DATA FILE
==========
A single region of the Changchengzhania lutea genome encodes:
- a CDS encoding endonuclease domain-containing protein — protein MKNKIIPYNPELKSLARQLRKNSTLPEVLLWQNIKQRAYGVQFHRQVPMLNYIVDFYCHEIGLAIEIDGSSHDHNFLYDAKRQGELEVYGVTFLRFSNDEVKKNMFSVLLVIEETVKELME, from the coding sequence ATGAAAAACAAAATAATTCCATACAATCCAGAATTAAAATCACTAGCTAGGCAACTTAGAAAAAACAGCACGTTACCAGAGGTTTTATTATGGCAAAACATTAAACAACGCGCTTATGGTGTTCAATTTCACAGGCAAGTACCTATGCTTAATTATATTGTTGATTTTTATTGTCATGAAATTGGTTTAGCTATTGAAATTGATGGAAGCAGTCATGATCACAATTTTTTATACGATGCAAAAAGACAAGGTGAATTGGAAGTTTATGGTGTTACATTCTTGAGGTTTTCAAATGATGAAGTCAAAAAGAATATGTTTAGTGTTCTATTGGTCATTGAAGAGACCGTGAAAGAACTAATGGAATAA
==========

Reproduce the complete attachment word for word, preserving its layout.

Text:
A single region of the Changchengzhania lutea genome encodes:
- a CDS encoding endonuclease domain-containing protein — protein MKNKIIPYNPELKSLARQLRKNSTLPEVLLWQNIKQRAYGVQFHRQVPMLNYIVDFYCHEIGLAIEIDGSSHDHNFLYDAKRQGELEVYGVTFLRFSNDEVKKNMFSVLLVIEETVKELME, from the coding sequence ATGAAAAACAAAATAATTCCATACAATCCAGAATTAAAATCACTAGCTAGGCAACTTAGAAAAAACAGCACGTTACCAGAGGTTTTATTATGGCAAAACATTAAACAACGCGCTTATGGTGTTCAATTTCACAGGCAAGTACCTATGCTTAATTATATTGTTGATTTTTATTGTCATGAAATTGGTTTAGCTATTGAAATTGATGGAAGCAGTCATGATCACAATTTTTTATACGATGCAAAAAGACAAGGTGAATTGGAAGTTTATGGTGTTACATTCTTGAGGTTTTCAAATGATGAAGTCAAAAAGAATATGTTTAGTGTTCTATTGGTCATTGAAGAGACCGTGAAAGAACTAATGGAATAA